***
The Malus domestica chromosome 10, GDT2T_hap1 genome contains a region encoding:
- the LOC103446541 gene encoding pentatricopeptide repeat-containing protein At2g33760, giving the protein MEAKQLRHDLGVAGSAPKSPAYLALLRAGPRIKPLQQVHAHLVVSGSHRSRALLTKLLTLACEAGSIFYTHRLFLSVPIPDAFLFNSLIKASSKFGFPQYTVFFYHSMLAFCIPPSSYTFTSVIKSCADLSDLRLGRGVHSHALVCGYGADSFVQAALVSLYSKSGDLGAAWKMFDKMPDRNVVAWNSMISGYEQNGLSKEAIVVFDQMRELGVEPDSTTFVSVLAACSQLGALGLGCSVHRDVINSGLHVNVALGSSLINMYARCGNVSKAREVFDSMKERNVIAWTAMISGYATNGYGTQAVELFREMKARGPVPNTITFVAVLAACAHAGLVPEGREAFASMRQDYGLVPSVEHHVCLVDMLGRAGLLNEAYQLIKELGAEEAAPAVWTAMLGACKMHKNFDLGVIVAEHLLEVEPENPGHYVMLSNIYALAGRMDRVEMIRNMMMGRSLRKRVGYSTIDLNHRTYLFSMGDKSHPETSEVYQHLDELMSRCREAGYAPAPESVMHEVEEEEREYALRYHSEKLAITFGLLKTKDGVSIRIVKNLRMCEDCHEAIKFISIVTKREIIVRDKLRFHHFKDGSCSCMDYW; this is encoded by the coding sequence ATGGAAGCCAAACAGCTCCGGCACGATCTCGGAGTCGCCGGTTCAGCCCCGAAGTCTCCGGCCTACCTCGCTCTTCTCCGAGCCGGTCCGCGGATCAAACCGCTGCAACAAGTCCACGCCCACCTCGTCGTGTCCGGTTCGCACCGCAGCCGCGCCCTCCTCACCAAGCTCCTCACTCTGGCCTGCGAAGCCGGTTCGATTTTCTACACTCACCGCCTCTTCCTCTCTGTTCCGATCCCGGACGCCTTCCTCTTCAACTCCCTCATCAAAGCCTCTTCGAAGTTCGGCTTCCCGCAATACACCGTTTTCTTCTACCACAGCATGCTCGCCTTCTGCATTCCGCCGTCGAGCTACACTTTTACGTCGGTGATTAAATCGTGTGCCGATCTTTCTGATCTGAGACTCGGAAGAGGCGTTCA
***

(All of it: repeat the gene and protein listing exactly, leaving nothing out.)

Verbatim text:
The Malus domestica chromosome 10, GDT2T_hap1 genome contains a region encoding:
- the LOC103446541 gene encoding pentatricopeptide repeat-containing protein At2g33760, giving the protein MEAKQLRHDLGVAGSAPKSPAYLALLRAGPRIKPLQQVHAHLVVSGSHRSRALLTKLLTLACEAGSIFYTHRLFLSVPIPDAFLFNSLIKASSKFGFPQYTVFFYHSMLAFCIPPSSYTFTSVIKSCADLSDLRLGRGVHSHALVCGYGADSFVQAALVSLYSKSGDLGAAWKMFDKMPDRNVVAWNSMISGYEQNGLSKEAIVVFDQMRELGVEPDSTTFVSVLAACSQLGALGLGCSVHRDVINSGLHVNVALGSSLINMYARCGNVSKAREVFDSMKERNVIAWTAMISGYATNGYGTQAVELFREMKARGPVPNTITFVAVLAACAHAGLVPEGREAFASMRQDYGLVPSVEHHVCLVDMLGRAGLLNEAYQLIKELGAEEAAPAVWTAMLGACKMHKNFDLGVIVAEHLLEVEPENPGHYVMLSNIYALAGRMDRVEMIRNMMMGRSLRKRVGYSTIDLNHRTYLFSMGDKSHPETSEVYQHLDELMSRCREAGYAPAPESVMHEVEEEEREYALRYHSEKLAITFGLLKTKDGVSIRIVKNLRMCEDCHEAIKFISIVTKREIIVRDKLRFHHFKDGSCSCMDYW; this is encoded by the coding sequence ATGGAAGCCAAACAGCTCCGGCACGATCTCGGAGTCGCCGGTTCAGCCCCGAAGTCTCCGGCCTACCTCGCTCTTCTCCGAGCCGGTCCGCGGATCAAACCGCTGCAACAAGTCCACGCCCACCTCGTCGTGTCCGGTTCGCACCGCAGCCGCGCCCTCCTCACCAAGCTCCTCACTCTGGCCTGCGAAGCCGGTTCGATTTTCTACACTCACCGCCTCTTCCTCTCTGTTCCGATCCCGGACGCCTTCCTCTTCAACTCCCTCATCAAAGCCTCTTCGAAGTTCGGCTTCCCGCAATACACCGTTTTCTTCTACCACAGCATGCTCGCCTTCTGCATTCCGCCGTCGAGCTACACTTTTACGTCGGTGATTAAATCGTGTGCCGATCTTTCTGATCTGAGACTCGGAAGAGGCGTTCA